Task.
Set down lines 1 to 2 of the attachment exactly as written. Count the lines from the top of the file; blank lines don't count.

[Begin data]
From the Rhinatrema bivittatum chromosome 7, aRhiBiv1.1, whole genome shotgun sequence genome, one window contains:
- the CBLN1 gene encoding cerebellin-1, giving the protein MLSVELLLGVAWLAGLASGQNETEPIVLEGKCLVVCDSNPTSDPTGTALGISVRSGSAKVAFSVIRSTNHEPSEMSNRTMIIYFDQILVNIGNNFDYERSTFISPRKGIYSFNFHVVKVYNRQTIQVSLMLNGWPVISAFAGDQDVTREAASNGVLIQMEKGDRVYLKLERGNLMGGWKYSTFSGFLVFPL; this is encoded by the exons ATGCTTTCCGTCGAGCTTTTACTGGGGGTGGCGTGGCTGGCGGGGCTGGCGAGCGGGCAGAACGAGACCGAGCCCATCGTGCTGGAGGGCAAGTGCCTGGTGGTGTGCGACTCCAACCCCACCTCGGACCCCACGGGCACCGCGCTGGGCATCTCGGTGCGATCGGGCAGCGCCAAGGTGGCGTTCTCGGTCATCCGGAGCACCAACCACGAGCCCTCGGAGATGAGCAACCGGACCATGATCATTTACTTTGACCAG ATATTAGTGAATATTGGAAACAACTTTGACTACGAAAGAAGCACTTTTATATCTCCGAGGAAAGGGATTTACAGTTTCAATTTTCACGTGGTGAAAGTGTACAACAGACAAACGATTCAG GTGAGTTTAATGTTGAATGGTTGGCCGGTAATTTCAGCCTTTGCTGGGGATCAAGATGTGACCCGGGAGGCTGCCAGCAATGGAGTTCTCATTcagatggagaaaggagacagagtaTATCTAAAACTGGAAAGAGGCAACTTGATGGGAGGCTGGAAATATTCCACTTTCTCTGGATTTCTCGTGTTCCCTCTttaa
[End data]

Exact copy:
From the Rhinatrema bivittatum chromosome 7, aRhiBiv1.1, whole genome shotgun sequence genome, one window contains:
- the CBLN1 gene encoding cerebellin-1, giving the protein MLSVELLLGVAWLAGLASGQNETEPIVLEGKCLVVCDSNPTSDPTGTALGISVRSGSAKVAFSVIRSTNHEPSEMSNRTMIIYFDQILVNIGNNFDYERSTFISPRKGIYSFNFHVVKVYNRQTIQVSLMLNGWPVISAFAGDQDVTREAASNGVLIQMEKGDRVYLKLERGNLMGGWKYSTFSGFLVFPL; this is encoded by the exons ATGCTTTCCGTCGAGCTTTTACTGGGGGTGGCGTGGCTGGCGGGGCTGGCGAGCGGGCAGAACGAGACCGAGCCCATCGTGCTGGAGGGCAAGTGCCTGGTGGTGTGCGACTCCAACCCCACCTCGGACCCCACGGGCACCGCGCTGGGCATCTCGGTGCGATCGGGCAGCGCCAAGGTGGCGTTCTCGGTCATCCGGAGCACCAACCACGAGCCCTCGGAGATGAGCAACCGGACCATGATCATTTACTTTGACCAG ATATTAGTGAATATTGGAAACAACTTTGACTACGAAAGAAGCACTTTTATATCTCCGAGGAAAGGGATTTACAGTTTCAATTTTCACGTGGTGAAAGTGTACAACAGACAAACGATTCAG GTGAGTTTAATGTTGAATGGTTGGCCGGTAATTTCAGCCTTTGCTGGGGATCAAGATGTGACCCGGGAGGCTGCCAGCAATGGAGTTCTCATTcagatggagaaaggagacagagtaTATCTAAAACTGGAAAGAGGCAACTTGATGGGAGGCTGGAAATATTCCACTTTCTCTGGATTTCTCGTGTTCCCTCTttaa